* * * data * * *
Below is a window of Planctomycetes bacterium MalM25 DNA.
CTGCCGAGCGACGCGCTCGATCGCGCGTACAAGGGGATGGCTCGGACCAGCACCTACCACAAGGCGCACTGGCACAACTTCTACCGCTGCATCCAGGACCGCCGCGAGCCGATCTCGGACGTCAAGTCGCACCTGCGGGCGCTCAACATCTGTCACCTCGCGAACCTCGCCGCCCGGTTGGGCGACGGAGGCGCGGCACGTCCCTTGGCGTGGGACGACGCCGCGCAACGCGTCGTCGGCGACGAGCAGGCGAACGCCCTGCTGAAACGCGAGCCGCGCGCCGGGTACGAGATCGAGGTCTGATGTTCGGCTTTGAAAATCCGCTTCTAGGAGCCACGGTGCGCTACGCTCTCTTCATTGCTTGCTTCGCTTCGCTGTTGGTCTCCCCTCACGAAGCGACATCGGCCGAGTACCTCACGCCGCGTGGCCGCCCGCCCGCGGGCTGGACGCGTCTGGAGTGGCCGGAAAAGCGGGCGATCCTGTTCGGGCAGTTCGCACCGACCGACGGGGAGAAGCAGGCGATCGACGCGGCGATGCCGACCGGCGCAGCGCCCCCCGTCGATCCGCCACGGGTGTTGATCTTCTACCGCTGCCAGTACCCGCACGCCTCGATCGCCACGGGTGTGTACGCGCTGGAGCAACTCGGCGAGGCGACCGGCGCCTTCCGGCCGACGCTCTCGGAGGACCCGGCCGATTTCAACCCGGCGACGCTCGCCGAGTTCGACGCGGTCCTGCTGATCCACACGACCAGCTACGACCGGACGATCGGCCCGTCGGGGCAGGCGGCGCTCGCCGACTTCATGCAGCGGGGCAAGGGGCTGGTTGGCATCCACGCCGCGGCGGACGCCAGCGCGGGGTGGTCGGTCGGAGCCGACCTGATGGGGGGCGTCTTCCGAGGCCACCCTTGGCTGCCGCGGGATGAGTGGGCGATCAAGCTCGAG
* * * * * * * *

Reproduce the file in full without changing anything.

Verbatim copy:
Below is a window of Planctomycetes bacterium MalM25 DNA.
CTGCCGAGCGACGCGCTCGATCGCGCGTACAAGGGGATGGCTCGGACCAGCACCTACCACAAGGCGCACTGGCACAACTTCTACCGCTGCATCCAGGACCGCCGCGAGCCGATCTCGGACGTCAAGTCGCACCTGCGGGCGCTCAACATCTGTCACCTCGCGAACCTCGCCGCCCGGTTGGGCGACGGAGGCGCGGCACGTCCCTTGGCGTGGGACGACGCCGCGCAACGCGTCGTCGGCGACGAGCAGGCGAACGCCCTGCTGAAACGCGAGCCGCGCGCCGGGTACGAGATCGAGGTCTGATGTTCGGCTTTGAAAATCCGCTTCTAGGAGCCACGGTGCGCTACGCTCTCTTCATTGCTTGCTTCGCTTCGCTGTTGGTCTCCCCTCACGAAGCGACATCGGCCGAGTACCTCACGCCGCGTGGCCGCCCGCCCGCGGGCTGGACGCGTCTGGAGTGGCCGGAAAAGCGGGCGATCCTGTTCGGGCAGTTCGCACCGACCGACGGGGAGAAGCAGGCGATCGACGCGGCGATGCCGACCGGCGCAGCGCCCCCCGTCGATCCGCCACGGGTGTTGATCTTCTACCGCTGCCAGTACCCGCACGCCTCGATCGCCACGGGTGTGTACGCGCTGGAGCAACTCGGCGAGGCGACCGGCGCCTTCCGGCCGACGCTCTCGGAGGACCCGGCCGATTTCAACCCGGCGACGCTCGCCGAGTTCGACGCGGTCCTGCTGATCCACACGACCAGCTACGACCGGACGATCGGCCCGTCGGGGCAGGCGGCGCTCGCCGACTTCATGCAGCGGGGCAAGGGGCTGGTTGGCATCCACGCCGCGGCGGACGCCAGCGCGGGGTGGTCGGTCGGAGCCGACCTGATGGGGGGCGTCTTCCGAGGCCACCCTTGGCTGCCGCGGGATGAGTGGGCGATCAAGCTCGAG